On this particular occasion, however, they saw that the stone had been rolled away from the tomb and the body of Jesus was not there. Amazed and frightened, they were reminded by two men, angels actually, that Jesus had risen from the dead just as He had told them He would. At that point they hurried back to the other disciples to tell them the good news. Luke then tells us that their words seemed to the other disciples, “like idle tales and they didn’t believe them.”
There it is again, proof…the seemingly insatiable human thirst for proof, to believe only what can be seen. It’s a nasty sin that dwells in all of us, something to repent of once again this Easter Sunday morning as we celebrate the resurrection of our Lord Jesus.
Eventually, all the disciples came to believe that Jesus had, in fact, risen from the grave. God’s Word accomplished the purpose for which it was sent. Reluctant hearts and minds were persuaded by a superior power to believe. What was not seen became the new reality. Death had been swallowed up in victory. On that day, the grave became but a portal through which the righteous would enter with Jesus into glory.
Jesus’ resurrection fundamentally changed the Christian view of death. By the way, I think recently we’ve moved in a direction that isn’t healthy in terms of how we deal with death. Christian funerals are beginning to be viewed as celebrations of life, as if death no longer brings with it grief and sorrow. When Jesus was raised from the dead, He certainly gave us reason to rejoice, even as we face the death of a loved one, but death still hits us hard. While we’re joyful that the one we loved in life is “in a better place,” the fact is, we still desperately want them to be here with us.
Jesus’ resurrection fundamentally changed the Christian view of death. As Paul wrote, “we grieve, but not as those who have NO HOPE. There is a hopeful grief. For since we believe that Jesus died and rose again, even so, through Jesus, God will bring with him those who have fallen asleep. For this we declare to you by a word from the Lord, that we who are alive, who are left until the coming of the Lord, will not precede those who have fallen asleep. For the Lord himself will descend from heaven with a cry of command, with the voice of an archangel, and with the sound of the trumpet of God. And the dead in Christ will rise first. Then we who are alive, who are left, will be caught up together with them in the clouds to meet the Lord in the air, and so we will always be with the Lord.”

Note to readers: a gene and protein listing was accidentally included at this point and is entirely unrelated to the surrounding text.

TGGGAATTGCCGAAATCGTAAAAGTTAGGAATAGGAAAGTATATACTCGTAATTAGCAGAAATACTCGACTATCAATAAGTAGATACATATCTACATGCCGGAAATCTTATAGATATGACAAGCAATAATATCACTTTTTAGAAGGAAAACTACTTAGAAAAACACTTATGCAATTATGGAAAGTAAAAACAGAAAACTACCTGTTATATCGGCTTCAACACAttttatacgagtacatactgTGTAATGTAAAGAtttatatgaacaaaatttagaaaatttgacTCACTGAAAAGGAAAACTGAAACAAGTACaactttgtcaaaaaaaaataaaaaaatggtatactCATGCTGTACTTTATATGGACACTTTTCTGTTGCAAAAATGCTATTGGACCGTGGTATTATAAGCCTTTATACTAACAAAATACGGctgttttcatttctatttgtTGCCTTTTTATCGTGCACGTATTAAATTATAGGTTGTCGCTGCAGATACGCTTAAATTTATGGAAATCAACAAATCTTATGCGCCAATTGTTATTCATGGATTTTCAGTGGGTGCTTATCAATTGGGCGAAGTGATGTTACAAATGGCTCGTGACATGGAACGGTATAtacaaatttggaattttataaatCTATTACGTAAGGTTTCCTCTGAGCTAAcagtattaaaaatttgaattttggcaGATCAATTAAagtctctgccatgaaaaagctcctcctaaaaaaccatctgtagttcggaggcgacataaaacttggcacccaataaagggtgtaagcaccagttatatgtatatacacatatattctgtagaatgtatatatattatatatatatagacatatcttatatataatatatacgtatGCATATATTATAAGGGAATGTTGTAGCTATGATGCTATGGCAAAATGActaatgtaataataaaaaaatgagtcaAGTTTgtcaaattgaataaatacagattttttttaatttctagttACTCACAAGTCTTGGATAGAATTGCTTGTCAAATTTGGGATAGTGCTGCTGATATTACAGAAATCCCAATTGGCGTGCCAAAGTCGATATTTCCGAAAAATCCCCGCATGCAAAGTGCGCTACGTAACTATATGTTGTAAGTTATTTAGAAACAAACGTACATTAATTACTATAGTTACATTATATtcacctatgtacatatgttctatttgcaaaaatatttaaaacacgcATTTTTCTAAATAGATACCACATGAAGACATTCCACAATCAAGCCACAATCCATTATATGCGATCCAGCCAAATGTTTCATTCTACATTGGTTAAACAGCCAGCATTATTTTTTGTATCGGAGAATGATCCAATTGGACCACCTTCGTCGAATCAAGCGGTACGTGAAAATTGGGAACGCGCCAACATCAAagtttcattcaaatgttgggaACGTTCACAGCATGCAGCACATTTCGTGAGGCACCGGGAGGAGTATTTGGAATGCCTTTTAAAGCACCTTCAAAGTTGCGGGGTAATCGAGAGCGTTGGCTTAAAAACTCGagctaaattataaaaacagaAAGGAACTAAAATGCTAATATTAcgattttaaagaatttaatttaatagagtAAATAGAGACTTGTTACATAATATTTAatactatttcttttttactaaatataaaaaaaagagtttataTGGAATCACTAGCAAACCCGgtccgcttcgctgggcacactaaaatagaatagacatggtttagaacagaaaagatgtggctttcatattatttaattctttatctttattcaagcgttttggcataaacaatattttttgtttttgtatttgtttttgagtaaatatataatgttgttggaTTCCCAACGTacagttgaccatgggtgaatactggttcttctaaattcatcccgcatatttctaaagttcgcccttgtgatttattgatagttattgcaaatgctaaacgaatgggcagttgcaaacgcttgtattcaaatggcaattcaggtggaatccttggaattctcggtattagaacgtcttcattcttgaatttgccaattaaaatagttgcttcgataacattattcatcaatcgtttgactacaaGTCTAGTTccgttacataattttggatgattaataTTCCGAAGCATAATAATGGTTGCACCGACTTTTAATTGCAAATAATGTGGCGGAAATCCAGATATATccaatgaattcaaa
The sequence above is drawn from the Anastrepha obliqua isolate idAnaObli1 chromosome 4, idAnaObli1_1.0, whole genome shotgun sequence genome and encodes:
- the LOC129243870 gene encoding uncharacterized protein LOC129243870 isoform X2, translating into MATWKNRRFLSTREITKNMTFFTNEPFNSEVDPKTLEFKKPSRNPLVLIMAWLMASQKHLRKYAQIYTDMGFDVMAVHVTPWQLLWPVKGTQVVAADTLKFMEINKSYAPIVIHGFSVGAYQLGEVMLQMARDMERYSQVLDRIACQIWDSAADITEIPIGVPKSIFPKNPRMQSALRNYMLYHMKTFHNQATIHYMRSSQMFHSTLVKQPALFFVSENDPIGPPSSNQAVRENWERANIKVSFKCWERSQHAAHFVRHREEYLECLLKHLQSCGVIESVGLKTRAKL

And so, seen or not seen, by the witness of the apostles and by the power of God’s Word, for centuries, Christians have confessed “I believe in the resurrection from the dead and in the life of the world to come.” It is a simple, and yet, precise confession of faith that allows each of us to live our lives with a new hope and with a new perspective. And, by the way, it’s a hope and perspective to be honored and celebrated the other 364 days out of the year too.
Several years ago, I received a phone call from a friend of mine, a seminary classmate. He called to tell me that his wife, of 47 years, had died and that her funeral would be on the Day of the Easter Vigil, yesterday. He was very composed, but I could hear the pain in his voice. He said, “my wife has gone to be with the Lord.” What an amazing way to speak of death! “My wife has gone to be with the Lord.” Death has become the portal through which the righteous, that is, those who have been clothed in baptism in the holiness and righteousness of Jesus, enter into His glory.
So, when I die, please don’t anyone raise me from the dead. If it’s all the same to you, I’ll wait for Jesus, who will raise me up on the last day.
“He brings me to the portal
That leads to bliss untold,
Whereon this rhyme immortal
Is found in script of gold:
“Who there My cross has shared
Finds here a crown prepared;
Who there with Me has died
Shall here be glorified.”
In Jesus’ name. Amen.
The peace of God that passes all understanding keep your hearts and minds in Christ Jesus unto life everlasting. Amen.
+ Soli Deo Gloria +